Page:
Alan Zendell, September 5, 2022
Some people think Fyodor Dostoyevsky’s 1866 novel delving into the psyche of a criminal isn’t relevant today, but I’m not one of them. When I read it sixty years ago, it had a profound effect on me, perhaps tapping into something in my DNA that remembers the angst of my Russian forebears. It stuck with me more than any other work of literature because of its insights into guilt and human nature.
Punishment has many forms, both external and psychological. Dostoyevsky believed knowledge of our own guilt can punish us far more than any court of law. His protagonist, Raskolnikov, plans his crime, feeling righteous and justified – the murder of a sleazy pawnbroker will benefit the world and the money he steals from her will be put to good use. But having committed the crime, his psyche judges him and finds him guilty. From the reader’s perspective, the punishment it exacts is worse than any court could impose.
This has come up frequently as people are fond of asking me if I think Donald Trump will ever be punished for his crimes (no one says alleged anymore.) I answer that to leave Trump unaccountable for the things he’s done is unthinkable. He has already weakened our standing among civilized nations. If we allow him to walk free and continue to raise hundreds of millions of dollars whining his grievances, our adversaries will rightly think of us as weak and in disarray, while our allies will realize the American dream was just a myth.
A majority of people agree with those general statements, but when we get down to the issue of punishment, it changes. Were Donald Trump to be tried before a jury, we’d face the most glaring weaknesses in our legal system. How would a court define a jury of Donald Trump’s peers? How could a judge be confident that regardless of what prospective jurors said, they were capable of objectively evaluating evidence and putting their emotions aside? Is anyone within reach of a television or the internet objective about Donald Trump?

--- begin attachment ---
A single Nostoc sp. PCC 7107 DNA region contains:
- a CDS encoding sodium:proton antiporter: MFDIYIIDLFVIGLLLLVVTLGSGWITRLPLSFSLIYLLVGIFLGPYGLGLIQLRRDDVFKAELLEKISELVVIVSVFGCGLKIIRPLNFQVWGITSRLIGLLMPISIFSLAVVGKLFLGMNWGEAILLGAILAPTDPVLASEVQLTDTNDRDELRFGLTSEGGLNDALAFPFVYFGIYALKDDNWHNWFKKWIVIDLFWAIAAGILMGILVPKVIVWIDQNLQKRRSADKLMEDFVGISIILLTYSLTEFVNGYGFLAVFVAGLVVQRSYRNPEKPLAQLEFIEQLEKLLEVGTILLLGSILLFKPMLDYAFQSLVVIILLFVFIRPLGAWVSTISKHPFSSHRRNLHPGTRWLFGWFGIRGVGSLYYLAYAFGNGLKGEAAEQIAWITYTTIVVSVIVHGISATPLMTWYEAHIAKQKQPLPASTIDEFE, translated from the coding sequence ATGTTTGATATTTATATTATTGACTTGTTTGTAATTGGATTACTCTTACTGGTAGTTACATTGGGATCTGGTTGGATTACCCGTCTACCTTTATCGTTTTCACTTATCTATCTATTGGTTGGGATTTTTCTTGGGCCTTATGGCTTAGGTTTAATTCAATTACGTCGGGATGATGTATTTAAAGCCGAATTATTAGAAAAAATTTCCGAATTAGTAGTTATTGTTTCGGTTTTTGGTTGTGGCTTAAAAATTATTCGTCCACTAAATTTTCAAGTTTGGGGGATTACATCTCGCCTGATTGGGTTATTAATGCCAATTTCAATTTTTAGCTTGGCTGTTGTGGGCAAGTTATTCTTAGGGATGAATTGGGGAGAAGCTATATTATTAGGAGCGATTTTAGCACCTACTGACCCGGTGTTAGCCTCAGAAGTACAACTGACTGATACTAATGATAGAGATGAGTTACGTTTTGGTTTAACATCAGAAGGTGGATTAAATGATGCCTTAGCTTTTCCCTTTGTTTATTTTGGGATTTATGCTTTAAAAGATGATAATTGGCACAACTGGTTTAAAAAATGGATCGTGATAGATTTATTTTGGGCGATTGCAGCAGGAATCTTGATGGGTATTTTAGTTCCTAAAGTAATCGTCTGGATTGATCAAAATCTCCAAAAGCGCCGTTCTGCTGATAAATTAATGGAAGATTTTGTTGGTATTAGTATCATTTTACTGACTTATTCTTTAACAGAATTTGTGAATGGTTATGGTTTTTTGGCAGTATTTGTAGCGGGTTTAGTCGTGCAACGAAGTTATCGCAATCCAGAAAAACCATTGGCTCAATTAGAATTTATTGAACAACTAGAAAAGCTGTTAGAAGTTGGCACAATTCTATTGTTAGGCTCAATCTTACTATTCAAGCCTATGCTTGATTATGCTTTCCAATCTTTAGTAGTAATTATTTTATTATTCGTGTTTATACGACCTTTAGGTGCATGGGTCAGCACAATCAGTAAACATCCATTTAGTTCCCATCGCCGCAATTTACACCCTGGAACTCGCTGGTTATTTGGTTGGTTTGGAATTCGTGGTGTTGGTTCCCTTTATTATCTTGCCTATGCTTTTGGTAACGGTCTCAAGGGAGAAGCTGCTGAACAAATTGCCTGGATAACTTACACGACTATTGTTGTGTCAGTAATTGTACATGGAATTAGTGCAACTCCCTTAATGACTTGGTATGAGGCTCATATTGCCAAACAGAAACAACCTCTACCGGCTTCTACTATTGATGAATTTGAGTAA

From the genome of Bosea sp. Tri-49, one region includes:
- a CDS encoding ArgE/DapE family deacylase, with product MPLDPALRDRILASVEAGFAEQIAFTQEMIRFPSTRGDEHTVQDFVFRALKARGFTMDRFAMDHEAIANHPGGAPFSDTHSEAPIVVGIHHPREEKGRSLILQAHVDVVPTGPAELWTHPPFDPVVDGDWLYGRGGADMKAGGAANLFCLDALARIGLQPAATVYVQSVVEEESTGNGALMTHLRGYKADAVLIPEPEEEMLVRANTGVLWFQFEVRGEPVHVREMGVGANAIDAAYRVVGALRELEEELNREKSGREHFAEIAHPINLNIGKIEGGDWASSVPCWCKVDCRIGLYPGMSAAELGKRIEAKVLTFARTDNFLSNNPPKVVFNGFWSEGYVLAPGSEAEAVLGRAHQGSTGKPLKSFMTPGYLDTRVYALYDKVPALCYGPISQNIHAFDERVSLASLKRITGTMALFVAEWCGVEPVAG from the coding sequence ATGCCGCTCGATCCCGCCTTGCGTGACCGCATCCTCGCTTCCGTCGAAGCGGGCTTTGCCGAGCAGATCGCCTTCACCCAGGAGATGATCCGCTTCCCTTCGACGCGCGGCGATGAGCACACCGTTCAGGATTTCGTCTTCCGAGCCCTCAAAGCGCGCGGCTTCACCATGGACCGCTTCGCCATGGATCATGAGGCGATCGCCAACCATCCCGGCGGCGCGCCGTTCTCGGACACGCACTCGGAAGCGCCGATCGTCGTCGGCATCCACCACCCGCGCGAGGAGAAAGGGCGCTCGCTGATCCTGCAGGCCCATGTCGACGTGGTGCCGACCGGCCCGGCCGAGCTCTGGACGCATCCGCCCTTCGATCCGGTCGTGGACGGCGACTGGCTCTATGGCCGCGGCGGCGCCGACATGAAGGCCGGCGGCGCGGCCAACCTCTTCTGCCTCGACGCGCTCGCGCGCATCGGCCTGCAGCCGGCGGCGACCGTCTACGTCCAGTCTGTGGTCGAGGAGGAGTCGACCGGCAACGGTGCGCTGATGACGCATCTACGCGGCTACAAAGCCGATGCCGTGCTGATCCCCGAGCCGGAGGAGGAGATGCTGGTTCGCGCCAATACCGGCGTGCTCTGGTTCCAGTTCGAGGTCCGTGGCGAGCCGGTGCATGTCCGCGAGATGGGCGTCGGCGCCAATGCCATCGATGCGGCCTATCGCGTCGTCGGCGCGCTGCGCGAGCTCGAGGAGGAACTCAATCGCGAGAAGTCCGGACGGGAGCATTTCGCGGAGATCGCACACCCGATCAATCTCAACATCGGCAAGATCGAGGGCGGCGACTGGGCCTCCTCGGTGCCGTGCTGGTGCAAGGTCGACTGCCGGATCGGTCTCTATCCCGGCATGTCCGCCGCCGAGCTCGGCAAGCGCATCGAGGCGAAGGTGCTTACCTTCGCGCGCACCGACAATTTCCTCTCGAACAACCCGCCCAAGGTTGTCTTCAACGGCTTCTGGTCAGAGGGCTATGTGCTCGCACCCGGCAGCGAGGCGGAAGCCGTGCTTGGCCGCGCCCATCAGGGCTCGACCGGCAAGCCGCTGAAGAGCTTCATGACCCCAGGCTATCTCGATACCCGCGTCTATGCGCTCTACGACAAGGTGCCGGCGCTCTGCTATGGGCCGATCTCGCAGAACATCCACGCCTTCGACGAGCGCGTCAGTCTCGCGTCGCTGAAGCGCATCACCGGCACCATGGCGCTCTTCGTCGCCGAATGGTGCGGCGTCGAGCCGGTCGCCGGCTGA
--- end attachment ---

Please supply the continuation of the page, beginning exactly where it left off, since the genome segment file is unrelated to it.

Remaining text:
I believe the Justice Department and the State of Georgia, have no choice but to indict him for a list of felonies worthy of an organized crime boss, only far more serious. He must either be tried and convicted or agree to a plea agreement that acknowledges his guilt for the entire world to see. But what then? People want to see him punished. The most common response I hear is that he should rot in prison, but I disagree. Much as my right brain would love that, my left brain says, “No.” The instant Trump’s guilt is clear to the world, President Biden must and will pardon him.
Lindsey Graham warned of blood in the streets if Trump is incarcerated, notwithstanding the “Lock her up” chants Trump led against Hillary Clinton at his rallies. Graham is stoking the radical Trump base, though he’s a smart enough lawyer to deny that’s his intention. The problem is, he’s right. No matter how desperately Trump needs punishment, our nation needs peace and stability more, which leads me to think about Dostoyevsky.
Were Trump to admit his guilt or be convicted in a federal court, the consequences to him would be devastating. He could never run for office again, and in most business circles, he and his family would be pariahs. Without political and public pressure to patronize his hotels and golf resorts, with banks unwilling to fund his ventures, and with all but his most rabid supporters having abandoned him, my guess is he’d suffer as much as he would in a country-club federal prison.
Raskolnivkov spends most of Crime and Punishment on a painful descent into Hell. His guilt destroys him, as it would most of us with normal values and consciences. Would that happen to Donald Trump? Has anyone ever heard him offer a whisper of remorse over anything he did? There’s been far too much testimony during the last fifty years over his amoral character, sociopathic values, and clinically diagnosable narcissistic disorder. Yet, we keep seeing and hearing reports that as law enforcement tightens the noose around his activities, despite his bluster, the pressure is getting to him.
At some level, Trump will suffer the same fate as Raskolnikov even if he never spends a day behind bars. He’s only human, and likely, when he finally breaks, it will be a total separation from reality. And if not? The only situation we have lived through that is remotely similar was Gerald Ford’s pardon of Richard Nixon for crimes committed with respect to Watergate. The country was badly polarized then, though probably less so than today. Ford’s first priority was ending “our national nightmare.” He pardoned Nixon pre-emptively before the legal system could act, because any other course would have only widened the divisions in the country.
Ford’s decision may have cost him the 1976 election, but he was right. The fact that Trump’s crimes are more serious than Nixon’s doesn’t change that. Indictment, conviction, and humiliation will punish Trump as much as any prison cell, and I’ll help the process along by sending him my copy of Dostoyevsky’s brilliant work.